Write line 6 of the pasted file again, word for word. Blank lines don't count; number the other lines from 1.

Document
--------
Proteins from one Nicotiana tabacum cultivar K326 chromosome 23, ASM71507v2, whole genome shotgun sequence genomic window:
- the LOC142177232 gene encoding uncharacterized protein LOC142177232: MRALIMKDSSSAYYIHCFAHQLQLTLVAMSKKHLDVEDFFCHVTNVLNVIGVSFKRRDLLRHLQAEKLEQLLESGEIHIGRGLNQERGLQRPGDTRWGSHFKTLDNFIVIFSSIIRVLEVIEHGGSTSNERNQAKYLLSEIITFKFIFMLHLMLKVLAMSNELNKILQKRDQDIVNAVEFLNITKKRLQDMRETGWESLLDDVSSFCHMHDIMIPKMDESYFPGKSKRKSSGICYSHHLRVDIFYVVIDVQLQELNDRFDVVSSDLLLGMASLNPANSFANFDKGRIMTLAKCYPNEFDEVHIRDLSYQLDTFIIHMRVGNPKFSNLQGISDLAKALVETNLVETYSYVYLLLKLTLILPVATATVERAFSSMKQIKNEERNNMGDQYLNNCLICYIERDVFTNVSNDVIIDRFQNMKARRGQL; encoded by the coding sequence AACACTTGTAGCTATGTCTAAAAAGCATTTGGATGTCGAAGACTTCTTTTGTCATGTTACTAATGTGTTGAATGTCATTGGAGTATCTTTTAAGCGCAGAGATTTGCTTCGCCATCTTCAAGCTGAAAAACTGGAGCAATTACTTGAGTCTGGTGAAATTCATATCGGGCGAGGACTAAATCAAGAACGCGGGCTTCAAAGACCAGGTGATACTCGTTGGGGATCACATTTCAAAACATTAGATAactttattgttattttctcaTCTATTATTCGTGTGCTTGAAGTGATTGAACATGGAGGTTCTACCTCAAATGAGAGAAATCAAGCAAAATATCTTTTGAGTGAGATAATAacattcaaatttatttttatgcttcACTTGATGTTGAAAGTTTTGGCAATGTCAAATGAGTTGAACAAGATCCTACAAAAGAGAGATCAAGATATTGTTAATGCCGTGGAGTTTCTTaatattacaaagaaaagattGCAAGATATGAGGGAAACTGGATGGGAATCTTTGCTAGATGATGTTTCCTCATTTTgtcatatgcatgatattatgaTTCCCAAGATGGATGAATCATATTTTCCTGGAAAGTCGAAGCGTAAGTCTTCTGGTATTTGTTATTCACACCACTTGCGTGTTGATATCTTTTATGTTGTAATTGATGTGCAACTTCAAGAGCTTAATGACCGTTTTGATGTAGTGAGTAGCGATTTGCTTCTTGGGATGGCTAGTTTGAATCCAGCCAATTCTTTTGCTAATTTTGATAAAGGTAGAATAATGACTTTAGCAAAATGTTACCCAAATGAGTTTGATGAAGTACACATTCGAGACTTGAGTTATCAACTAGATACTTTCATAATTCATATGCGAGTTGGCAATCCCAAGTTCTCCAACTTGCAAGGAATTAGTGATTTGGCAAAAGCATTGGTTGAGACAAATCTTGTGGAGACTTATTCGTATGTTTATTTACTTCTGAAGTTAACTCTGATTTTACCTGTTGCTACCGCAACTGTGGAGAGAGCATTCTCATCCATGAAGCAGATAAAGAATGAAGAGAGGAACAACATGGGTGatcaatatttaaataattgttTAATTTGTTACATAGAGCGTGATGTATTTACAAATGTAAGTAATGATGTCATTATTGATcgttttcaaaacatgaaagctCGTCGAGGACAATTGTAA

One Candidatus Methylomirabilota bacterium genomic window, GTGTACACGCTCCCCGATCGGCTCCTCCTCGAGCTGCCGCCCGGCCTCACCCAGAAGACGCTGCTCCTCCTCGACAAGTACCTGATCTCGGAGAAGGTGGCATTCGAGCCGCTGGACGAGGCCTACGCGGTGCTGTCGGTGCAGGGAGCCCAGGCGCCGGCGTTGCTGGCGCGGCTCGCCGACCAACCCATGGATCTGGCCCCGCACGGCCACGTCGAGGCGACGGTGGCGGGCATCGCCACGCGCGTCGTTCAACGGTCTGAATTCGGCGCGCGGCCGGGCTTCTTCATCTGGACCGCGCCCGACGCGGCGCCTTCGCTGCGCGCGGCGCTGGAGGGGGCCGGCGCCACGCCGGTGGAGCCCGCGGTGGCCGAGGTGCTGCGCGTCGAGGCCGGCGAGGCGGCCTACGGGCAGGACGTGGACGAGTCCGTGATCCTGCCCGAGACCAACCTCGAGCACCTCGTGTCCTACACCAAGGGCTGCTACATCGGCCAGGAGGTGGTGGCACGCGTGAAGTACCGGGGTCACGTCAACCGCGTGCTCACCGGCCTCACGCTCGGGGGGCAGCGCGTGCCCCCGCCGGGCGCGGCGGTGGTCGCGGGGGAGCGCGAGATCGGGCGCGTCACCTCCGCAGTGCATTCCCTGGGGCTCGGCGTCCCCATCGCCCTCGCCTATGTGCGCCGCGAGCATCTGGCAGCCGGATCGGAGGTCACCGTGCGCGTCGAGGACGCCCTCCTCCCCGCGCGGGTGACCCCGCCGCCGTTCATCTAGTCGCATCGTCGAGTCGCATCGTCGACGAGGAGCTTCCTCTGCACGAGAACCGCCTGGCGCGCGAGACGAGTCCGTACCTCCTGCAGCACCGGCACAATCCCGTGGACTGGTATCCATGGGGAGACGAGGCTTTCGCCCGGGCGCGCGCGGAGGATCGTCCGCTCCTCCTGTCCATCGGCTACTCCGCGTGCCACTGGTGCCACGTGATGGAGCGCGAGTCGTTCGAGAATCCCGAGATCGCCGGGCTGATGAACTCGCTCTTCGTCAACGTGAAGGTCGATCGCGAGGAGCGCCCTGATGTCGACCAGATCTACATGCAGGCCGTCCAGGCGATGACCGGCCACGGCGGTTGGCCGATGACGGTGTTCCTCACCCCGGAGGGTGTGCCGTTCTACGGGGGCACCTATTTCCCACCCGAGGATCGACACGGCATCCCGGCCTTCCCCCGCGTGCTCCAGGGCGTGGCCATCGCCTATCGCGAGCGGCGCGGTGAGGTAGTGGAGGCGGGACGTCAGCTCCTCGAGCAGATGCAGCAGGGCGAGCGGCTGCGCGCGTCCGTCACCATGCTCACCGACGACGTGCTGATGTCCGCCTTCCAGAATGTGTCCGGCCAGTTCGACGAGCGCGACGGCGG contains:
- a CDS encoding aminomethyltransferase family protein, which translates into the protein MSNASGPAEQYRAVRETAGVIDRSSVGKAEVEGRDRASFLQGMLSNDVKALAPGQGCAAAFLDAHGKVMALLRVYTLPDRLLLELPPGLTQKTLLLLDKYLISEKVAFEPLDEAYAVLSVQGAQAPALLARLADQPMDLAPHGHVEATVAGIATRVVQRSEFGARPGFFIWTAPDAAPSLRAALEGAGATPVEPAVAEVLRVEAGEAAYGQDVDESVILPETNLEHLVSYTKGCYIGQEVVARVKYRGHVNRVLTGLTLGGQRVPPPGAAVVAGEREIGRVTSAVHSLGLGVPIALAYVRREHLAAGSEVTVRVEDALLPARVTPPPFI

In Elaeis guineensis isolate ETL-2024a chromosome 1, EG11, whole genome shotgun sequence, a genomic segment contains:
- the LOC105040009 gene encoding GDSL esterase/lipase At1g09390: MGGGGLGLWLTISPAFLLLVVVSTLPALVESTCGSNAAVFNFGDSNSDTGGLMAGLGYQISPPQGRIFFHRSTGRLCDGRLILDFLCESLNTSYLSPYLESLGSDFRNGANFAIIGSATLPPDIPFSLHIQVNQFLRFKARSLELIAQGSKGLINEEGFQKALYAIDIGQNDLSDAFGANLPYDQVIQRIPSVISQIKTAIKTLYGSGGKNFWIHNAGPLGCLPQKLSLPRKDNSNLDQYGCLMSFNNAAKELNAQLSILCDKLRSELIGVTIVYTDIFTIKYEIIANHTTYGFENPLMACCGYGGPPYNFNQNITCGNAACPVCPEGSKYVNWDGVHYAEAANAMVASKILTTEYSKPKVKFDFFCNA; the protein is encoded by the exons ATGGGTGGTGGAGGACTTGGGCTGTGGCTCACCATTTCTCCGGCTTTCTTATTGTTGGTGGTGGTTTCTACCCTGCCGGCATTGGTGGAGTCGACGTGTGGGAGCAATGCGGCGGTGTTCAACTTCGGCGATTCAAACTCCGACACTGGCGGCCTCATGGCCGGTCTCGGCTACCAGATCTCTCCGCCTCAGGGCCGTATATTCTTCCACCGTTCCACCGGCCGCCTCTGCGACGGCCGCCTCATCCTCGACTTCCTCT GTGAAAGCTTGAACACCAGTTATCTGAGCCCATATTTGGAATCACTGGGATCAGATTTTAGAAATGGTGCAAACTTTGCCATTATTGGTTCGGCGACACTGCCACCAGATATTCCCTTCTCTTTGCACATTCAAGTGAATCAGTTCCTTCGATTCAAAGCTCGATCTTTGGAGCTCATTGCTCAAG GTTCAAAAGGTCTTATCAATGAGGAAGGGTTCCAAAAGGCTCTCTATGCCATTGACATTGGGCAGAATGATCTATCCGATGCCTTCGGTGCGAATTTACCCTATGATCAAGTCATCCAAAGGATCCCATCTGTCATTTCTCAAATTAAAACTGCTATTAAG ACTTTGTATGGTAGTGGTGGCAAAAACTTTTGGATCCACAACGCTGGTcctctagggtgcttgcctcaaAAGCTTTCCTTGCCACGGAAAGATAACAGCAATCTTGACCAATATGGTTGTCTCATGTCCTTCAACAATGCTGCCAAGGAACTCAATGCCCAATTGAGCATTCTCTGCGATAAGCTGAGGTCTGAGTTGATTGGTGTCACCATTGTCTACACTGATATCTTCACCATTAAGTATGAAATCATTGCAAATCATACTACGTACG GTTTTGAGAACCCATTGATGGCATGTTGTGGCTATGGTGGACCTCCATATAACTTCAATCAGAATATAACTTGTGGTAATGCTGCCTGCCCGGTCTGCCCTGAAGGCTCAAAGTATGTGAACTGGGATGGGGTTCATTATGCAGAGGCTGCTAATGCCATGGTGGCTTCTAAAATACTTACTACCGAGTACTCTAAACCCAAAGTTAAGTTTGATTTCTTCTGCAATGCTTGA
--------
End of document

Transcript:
- the LOC105040009 gene encoding GDSL esterase/lipase At1g09390: MGGGGLGLWLTISPAFLLLVVVSTLPALVESTCGSNAAVFNFGDSNSDTGGLMAGLGYQISPPQGRIFFHRSTGRLCDGRLILDFLCESLNTSYLSPYLESLGSDFRNGANFAIIGSATLPPDIPFSLHIQVNQFLRFKARSLELIAQGSKGLINEEGFQKALYAIDIGQNDLSDAFGANLPYDQVIQRIPSVISQIKTAIKTLYGSGGKNFWIHNAGPLGCLPQKLSLPRKDNSNLDQYGCLMSFNNAAKELNAQLSILCDKLRSELIGVTIVYTDIFTIKYEIIANHTTYGFENPLMACCGYGGPPYNFNQNITCGNAACPVCPEGSKYVNWDGVHYAEAANAMVASKILTTEYSKPKVKFDFFCNA; the protein is encoded by the exons ATGGGTGGTGGAGGACTTGGGCTGTGGCTCACCATTTCTCCGGCTTTCTTATTGTTGGTGGTGGTTTCTACCCTGCCGGCATTGGTGGAGTCGACGTGTGGGAGCAATGCGGCGGTGTTCAACTTCGGCGATTCAAACTCCGACACTGGCGGCCTCATGGCCGGTCTCGGCTACCAGATCTCTCCGCCTCAGGGCCGTATATTCTTCCACCGTTCCACCGGCCGCCTCTGCGACGGCCGCCTCATCCTCGACTTCCTCT GTGAAAGCTTGAACACCAGTTATCTGAGCCCATATTTGGAATCACTGGGATCAGATTTTAGAAATGGTGCAAACTTTGCCATTATTGGTTCGGCGACACTGCCACCAGATATTCCCTTCTCTTTGCACATTCAAGTGAATCAGTTCCTTCGATTCAAAGCTCGATCTTTGGAGCTCATTGCTCAAG GTTCAAAAGGTCTTATCAATGAGGAAGGGTTCCAAAAGGCTCTCTATGCCATTGACATTGGGCAGAATGATCTATCCGATGCCTTCGGTGCGAATTTACCCTATGATCAAGTCATCCAAAGGATCCCATCTGTCATTTCTCAAATTAAAACTGCTATTAAG ACTTTGTATGGTAGTGGTGGCAAAAACTTTTGGATCCACAACGCTGGTcctctagggtgcttgcctcaaAAGCTTTCCTTGCCACGGAAAGATAACAGCAATCTTGACCAATATGGTTGTCTCATGTCCTTCAACAATGCTGCCAAGGAACTCAATGCCCAATTGAGCATTCTCTGCGATAAGCTGAGGTCTGAGTTGATTGGTGTCACCATTGTCTACACTGATATCTTCACCATTAAGTATGAAATCATTGCAAATCATACTACGTACG GTTTTGAGAACCCATTGATGGCATGTTGTGGCTATGGTGGACCTCCATATAACTTCAATCAGAATATAACTTGTGGTAATGCTGCCTGCCCGGTCTGCCCTGAAGGCTCAAAGTATGTGAACTGGGATGGGGTTCATTATGCAGAGGCTGCTAATGCCATGGTGGCTTCTAAAATACTTACTACCGAGTACTCTAAACCCAAAGTTAAGTTTGATTTCTTCTGCAATGCTTGA